Stag party are jailed over ‘eight hours of pure hell’ flight: Bridegroom and three friends caused havoc on trip from Manchester to Las Vegas by fighting, harassing passengers and shouting ‘boom’
- Bridegroom Michael Ward, 33, flew to Las Vegas at 8am on March 24 last year
- He was travelling alongside his seven strong stag-do for the 5,000 mile journey
- Some of the group’s unruly behaviour led to a costly unscheduled stop in Canada
- Ward, Scott Capper, Craig Hopwood and Daniel Howarth were all jailed today
Construction boss Michael Ward, 33, from Oldham, Greater Manchester, was at Manchester Crown Court today jailed for two years after he admitted to being drunk on an aircraft and affray
A drunken bridegroom and his stag party caused ‘eight hours of pure hell’ on a flight to Las Vegas last year – wreaking havoc by fighting, swearing, and doing press-ups in the aisle, a court heard today.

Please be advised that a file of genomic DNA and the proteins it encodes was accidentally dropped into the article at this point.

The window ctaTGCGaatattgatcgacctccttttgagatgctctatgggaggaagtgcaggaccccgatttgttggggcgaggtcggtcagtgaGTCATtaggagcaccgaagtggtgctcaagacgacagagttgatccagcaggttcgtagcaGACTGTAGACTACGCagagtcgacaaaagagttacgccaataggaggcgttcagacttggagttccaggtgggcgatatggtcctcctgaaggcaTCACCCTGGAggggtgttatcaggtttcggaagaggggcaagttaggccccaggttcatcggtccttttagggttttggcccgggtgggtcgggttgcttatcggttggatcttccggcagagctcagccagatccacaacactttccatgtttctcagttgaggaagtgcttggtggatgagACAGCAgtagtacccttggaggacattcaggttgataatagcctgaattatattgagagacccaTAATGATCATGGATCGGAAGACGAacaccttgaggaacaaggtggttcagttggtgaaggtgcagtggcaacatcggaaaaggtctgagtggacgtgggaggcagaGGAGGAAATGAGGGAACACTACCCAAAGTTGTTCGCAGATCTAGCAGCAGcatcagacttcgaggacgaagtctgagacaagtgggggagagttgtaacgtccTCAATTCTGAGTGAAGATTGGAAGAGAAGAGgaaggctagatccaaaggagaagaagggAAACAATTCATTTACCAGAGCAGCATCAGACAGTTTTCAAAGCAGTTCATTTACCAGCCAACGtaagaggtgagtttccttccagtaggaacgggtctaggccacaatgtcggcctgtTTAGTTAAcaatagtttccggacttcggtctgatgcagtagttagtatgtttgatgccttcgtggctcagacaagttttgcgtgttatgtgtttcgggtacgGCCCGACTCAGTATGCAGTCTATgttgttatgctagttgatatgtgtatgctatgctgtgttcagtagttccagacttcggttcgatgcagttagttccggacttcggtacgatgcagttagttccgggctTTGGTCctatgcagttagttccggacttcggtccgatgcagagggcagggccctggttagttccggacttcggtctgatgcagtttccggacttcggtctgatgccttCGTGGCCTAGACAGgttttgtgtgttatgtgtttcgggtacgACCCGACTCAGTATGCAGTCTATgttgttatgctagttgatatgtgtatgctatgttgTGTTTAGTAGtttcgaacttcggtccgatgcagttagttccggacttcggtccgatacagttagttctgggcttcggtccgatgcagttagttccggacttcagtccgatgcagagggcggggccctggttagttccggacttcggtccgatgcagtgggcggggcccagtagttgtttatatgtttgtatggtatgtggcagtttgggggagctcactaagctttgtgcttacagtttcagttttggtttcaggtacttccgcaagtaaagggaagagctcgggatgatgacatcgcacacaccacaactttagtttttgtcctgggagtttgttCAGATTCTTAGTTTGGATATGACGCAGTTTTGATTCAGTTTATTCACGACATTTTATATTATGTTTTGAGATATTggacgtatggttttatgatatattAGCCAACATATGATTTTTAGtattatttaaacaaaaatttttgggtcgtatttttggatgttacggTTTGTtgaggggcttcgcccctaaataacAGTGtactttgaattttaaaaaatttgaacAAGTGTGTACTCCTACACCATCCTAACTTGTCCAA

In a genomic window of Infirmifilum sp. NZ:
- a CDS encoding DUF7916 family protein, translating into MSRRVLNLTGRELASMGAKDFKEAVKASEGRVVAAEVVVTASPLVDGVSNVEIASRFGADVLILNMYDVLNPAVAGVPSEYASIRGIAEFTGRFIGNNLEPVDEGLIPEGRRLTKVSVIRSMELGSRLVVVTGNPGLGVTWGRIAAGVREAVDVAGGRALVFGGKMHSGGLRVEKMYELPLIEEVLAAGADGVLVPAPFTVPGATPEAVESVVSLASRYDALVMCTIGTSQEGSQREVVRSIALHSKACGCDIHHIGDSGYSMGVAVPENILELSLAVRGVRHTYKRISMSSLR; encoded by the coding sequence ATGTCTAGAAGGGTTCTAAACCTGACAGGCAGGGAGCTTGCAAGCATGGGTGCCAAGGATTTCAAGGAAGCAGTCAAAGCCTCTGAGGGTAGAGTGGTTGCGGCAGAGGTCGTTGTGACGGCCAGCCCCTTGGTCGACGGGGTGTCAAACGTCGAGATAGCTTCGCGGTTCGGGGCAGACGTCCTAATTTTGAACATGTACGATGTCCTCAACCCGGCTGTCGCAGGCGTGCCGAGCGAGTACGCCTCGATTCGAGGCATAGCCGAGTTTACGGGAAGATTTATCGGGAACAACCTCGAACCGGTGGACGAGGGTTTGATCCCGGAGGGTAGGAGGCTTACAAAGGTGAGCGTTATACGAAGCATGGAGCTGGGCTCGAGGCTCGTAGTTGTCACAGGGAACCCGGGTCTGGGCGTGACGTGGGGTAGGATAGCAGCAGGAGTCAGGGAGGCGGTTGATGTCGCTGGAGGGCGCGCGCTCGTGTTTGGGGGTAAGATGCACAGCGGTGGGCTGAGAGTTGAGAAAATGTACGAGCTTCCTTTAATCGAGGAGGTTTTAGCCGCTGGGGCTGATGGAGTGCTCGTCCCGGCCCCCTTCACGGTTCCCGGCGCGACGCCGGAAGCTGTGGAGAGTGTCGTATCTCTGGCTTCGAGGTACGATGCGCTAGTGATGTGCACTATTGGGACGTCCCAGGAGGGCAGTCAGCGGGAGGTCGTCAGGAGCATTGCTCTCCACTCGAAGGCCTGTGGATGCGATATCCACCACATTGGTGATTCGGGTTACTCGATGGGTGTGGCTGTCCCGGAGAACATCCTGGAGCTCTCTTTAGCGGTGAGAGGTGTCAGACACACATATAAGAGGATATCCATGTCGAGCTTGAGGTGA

Construction boss Michael Ward, 33, and three of his seven strong group got drunk on rum and Grey Goose vodka before bringing misery to the 8am Thomas Cook flight on March 24, 2018 – with one shouting: ‘I’ve got £300 of alcohol here.’
During the 5,000 mile journey from Manchester Airport, cabin crew had to confiscate five litres of alcohol from the Britons when they became rowdy and sweary towards fellow passengers as the plane cruised at 30,000 feet.
One of the stag party began performing drunken press up in the aisle while shouting ‘boom’, while another deliberately sought to wreak revenge on a stewardess after she refused to serve him alcohol.
He sat opposite the stewardess and said: ‘I’m going to ruin your time like you’ve ruined ours’. Two of the men also tried to lift the skirt of one female member of cabin crew.